Remake this

Hollywood: Not just morally bankrupt anymore.

Hollywood: Not just morally bankrupt anymore.

If you went to the movies this weekend, you probably saw posters or previews for remakes of Clash of the Titans, The Karate Kid and Tron.

Utterly bankrupt of anything resembling an idea, Hollywood is in the midst of a remake frenzy, with dozens more in various stages of production, including Footloose, Romancing the Stone and Short Circuit.

I’m not against remakes—John Huston’s The Maltese Falcon was the third on-screen crack at Dashiell Hammett’s novel—but with the obvious Gen-X nostalgia trend, it’s clear that Hollywood is nothing but a soulless distribution vehicle for recycled brand names and childhood memories (if the two are even still distinct).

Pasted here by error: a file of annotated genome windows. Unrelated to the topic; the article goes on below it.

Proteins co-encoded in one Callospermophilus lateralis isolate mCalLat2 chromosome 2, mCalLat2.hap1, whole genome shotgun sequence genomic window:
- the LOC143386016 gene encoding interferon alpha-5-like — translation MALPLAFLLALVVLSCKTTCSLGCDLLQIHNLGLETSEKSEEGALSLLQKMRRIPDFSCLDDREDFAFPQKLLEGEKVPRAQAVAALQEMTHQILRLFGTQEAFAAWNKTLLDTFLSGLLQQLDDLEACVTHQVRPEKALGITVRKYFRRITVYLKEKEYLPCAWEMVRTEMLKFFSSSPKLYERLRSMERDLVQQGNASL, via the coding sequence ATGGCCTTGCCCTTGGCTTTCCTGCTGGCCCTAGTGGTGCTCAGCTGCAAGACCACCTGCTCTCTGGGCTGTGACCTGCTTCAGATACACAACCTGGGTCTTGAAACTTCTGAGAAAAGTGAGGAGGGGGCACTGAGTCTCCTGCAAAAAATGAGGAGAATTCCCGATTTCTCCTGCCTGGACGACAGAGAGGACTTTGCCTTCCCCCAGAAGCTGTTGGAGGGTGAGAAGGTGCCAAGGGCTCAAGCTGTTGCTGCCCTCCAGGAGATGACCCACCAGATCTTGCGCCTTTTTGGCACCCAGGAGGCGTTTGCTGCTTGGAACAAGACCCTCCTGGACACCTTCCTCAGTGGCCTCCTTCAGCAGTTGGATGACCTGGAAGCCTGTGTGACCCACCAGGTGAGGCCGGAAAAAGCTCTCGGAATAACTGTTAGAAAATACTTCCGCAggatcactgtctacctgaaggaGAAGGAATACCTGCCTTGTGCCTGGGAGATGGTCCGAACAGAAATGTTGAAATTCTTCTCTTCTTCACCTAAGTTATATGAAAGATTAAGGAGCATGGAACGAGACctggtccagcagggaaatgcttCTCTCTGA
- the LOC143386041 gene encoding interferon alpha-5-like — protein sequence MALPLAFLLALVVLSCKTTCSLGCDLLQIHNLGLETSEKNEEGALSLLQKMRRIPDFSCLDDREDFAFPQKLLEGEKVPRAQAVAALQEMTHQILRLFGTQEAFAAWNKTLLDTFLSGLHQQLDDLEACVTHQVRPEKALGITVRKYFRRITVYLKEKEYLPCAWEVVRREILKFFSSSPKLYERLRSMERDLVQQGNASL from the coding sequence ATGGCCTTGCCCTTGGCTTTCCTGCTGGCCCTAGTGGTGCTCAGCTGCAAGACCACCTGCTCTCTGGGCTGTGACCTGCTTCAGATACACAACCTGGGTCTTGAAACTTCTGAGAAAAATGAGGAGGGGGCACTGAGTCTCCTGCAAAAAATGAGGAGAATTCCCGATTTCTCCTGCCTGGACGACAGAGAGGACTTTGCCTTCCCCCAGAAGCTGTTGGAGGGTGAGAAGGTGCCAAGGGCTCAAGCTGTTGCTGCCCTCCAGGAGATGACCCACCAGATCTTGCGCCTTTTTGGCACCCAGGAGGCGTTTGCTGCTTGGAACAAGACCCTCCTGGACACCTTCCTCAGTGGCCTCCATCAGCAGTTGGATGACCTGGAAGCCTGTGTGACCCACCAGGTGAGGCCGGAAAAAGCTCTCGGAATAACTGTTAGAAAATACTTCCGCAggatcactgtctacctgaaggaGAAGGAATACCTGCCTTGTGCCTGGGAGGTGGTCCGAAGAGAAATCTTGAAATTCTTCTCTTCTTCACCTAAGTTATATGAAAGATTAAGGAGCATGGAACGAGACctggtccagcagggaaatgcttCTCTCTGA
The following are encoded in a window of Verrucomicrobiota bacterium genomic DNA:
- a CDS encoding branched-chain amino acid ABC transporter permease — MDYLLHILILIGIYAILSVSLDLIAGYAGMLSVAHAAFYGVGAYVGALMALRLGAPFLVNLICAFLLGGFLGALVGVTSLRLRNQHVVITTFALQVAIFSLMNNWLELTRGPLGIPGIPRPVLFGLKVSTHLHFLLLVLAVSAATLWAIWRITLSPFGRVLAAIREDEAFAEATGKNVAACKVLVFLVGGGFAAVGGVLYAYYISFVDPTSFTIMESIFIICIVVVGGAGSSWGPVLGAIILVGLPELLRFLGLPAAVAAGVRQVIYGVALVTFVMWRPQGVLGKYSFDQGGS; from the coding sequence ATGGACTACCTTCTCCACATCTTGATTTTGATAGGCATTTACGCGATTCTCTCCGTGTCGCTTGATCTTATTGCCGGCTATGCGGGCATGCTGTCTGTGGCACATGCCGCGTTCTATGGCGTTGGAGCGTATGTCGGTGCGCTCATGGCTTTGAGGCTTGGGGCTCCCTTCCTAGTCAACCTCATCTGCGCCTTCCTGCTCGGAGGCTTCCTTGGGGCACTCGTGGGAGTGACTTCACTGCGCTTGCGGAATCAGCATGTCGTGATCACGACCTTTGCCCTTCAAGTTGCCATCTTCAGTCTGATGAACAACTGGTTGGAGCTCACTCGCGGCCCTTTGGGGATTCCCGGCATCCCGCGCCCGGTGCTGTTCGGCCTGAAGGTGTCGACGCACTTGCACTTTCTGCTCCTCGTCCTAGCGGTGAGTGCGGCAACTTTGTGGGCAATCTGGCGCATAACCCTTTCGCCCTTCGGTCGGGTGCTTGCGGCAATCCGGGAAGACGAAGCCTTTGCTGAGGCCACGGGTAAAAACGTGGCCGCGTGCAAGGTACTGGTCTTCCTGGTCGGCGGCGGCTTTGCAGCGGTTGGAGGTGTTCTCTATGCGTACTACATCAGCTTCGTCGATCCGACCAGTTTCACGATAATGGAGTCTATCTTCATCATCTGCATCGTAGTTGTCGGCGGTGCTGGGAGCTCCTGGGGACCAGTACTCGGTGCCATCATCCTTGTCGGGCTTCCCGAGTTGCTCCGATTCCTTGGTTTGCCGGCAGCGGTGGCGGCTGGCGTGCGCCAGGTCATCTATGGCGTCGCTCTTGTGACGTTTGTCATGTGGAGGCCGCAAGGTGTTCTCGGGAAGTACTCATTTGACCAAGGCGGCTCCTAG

That’s fine, but why remake movies that weren’t even good ideas in the first place (except for Tron, which is seamless)? With that in mind, and acknowledging beforehand that the studios botch everything they touch, here are the first five of 10 films that I think Hollywood should actually consider remaking:

Crossfire: The homicidal homophobe of Richard Brooks’ novel was changed to a homicidal anti-Semite in Edward Dmytryk’s OK 1947 film, but going back to the original source would give it new relevance.

54: I’d love to see a film about Steve Rubell’s hedonistic Studio 54 reign, but Mark Christopher’s 1998 stinker is dopey and prudish.

Ben-Hur/Wings: Here are two Best Picture winners that creak with old age. The 1959 Ben-Hur is unwatchable, save a 15-minute sequence helmed by the second-unit director, but Lew Wallace’s story still has potency. Wings mixes terrific flying sequences with inane silent dramatics, but how could a modern action movie about daredevil World War I fighter pilots fail? Oh yeah … Flyboys.

Catwoman: Superheroes, sex, some starlet in a leather cat suit—there’s no reason this can’t work. Just lay off the CGI kitties next time.